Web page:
To call Louie the best comedy on television is mostly unfair. Sure, it may not have as many laughs-per-minute as perennial favorites Community or Parks and Recreation, or even newcomers Happy Endings or New Girl. But the honesty and unorthodox techniques behind Louie C.K.’s storytelling brings with it genuine, awkward, unexpected laughter unlike anything on TV, while covering typical C.K. themes like morality, mortality, relationships, and fatherhood.
In many ways, C.K. crams a lot of the typical hour-long drama tropes into the 22-minute comedy format. But, again, to categorize Louie as any one type of show just doesn’t work. Sometimes he conjures up characters for single episode purposes only to never hear from them again. Sometimes his episodes are set up as two different short films sharing common themes. Sometimes an episode will just be one or two very, very long scenes. Sometimes he’ll build a stand-alone story that gradually works towards a single punchline.
In this age of television – where a series can be canceled after a single episode and the general viewing public gravitate towards non-confrontational, safe sitcoms with mass-appeal – the fact that FX allows C.K. to do whatever the hell he damn pleases is a miracle. And us, as TV fans, should be forever grateful for this.
As high-brow and thought-provoking as C.K.’s comedy can be, he makes it clear that he’s not above a good dick joke, and he proves this as the third season opens up with Louie doing a stand-up bit about how he’s getting so old that he needs reading glasses in order to masturbate. In a way, it’s Louie keeping everyone on their toes. New viewers may be joining this season after hearing endless amounts of critical acclaim, only to be greeted by a three-minute bit on jerking off. Brilliant.
The rest of the episode plays out with two storylines involving Louie’s inability do what is expected of him. First, he meets the girl he’s been seeing for months at a diner, and through a series of telling facial expressions, accidentally breaks up with her. April (who we’ve never seen before and will probably never see again) spends most of the very long scene talking to Louie without ever getting a straight answer back — just mostly a series of mumbles, stutters, and looks. It’s really a great showcase of C.K.’s acting.
After the break up, Louie finds that his car as been (rather absurdly) destroyed by a construction crew, which leads him to wandering into a motorcycle shop. The employee there affirms that it’s not safe to drive one, showing Louie an endless number of scars from the falls he’s taken over the years, but Louie sees the brighter side of owning a bike (cheap, good on gas, easy parking) and buys one on the spot.
Louie rides his new hog around the city accompanied by a old-timey French song in a scene that is so beautifully Louie. The show is never afraid to take you out of the typical comedy format, and C.K. has shown that he’s a gifted filmmaker throughout the series’ run, but he’s able to bring the comedy and absurdity back in an instant when the scene culminates in Louie wiping out.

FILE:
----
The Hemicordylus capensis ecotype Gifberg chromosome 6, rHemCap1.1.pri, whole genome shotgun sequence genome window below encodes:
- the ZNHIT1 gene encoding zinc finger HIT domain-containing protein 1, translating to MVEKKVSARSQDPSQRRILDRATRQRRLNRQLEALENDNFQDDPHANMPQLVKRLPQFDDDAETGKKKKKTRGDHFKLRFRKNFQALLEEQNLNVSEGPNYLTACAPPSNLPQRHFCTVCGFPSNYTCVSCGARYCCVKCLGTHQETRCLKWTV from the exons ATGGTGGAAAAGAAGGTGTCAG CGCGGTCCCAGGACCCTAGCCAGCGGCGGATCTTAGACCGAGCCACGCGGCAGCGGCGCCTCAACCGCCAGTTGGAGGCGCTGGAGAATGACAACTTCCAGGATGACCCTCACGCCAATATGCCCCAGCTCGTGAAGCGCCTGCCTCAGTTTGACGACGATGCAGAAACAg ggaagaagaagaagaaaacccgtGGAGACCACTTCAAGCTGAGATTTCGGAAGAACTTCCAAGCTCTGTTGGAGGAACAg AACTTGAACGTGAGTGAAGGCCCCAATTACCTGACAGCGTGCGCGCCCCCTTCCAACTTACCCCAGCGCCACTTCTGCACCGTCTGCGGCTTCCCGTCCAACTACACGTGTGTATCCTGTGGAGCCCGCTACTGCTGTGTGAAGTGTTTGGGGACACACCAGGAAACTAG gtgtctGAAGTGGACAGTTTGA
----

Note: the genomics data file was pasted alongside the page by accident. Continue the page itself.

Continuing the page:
After leaving the hospital with just a few minor injuries, Louie limps back to his apartment and not long after April shows up wanting to get her laptop back. Seeing Louie is in pain, she stays to help him out, but as she’s leaving, Louie feels vulnerable and tells her to stay.
Louie doesn’t want any part of a future with this woman, but with this quasi-mid-life crisis he’s going through, he’d rather feel comfortable than actually try (and perhaps fail) to find happiness somewhere. April knows this and reams him out: “Do you realize you might be wasting four years of both of our lives because you can’t just say ‘bye,’ because, in this second, it feels weird? Just be a man in this one moment.” And even after all that, Louie can’t muster up the courage to say anything more. She leaves, and he seems as relieved as ever.
I’ve seen the first five episodes of the season, and while this season premiere was an enjoyable re-entry into the Louie universe (if we can call it that), it was probably my least favorite of the bunch, which is less of a knock on this episode and more just extremely high praise for the beginning part of Season 3.
- Great confusion over the parking signs stacked on top of each other, which included “2 hour parking 6 am – 5 am Mon-Fri,” “Parking of vehicles only authorized,” “Parking permitted anytime after midnight,” and a green circle with a line through it.
- “It’s always before midnight and it’s always after midnight.”
- Louie waiving down a cab, the cab pulling up too far, Louie painfully limping towards it, and the cab driving away impatiently got the biggest laugh out of me.
- “Ass-necked idiot!” – Louie’s Ex
- Crazy old lady in the hospital screaming in pain: “What about Obama?” (which is a nice callback from last season when Louie was trying to make his claim to his accountant to buy a home he couldn’t afford.)
- “Why aren’t rich old guys getting new dicks?”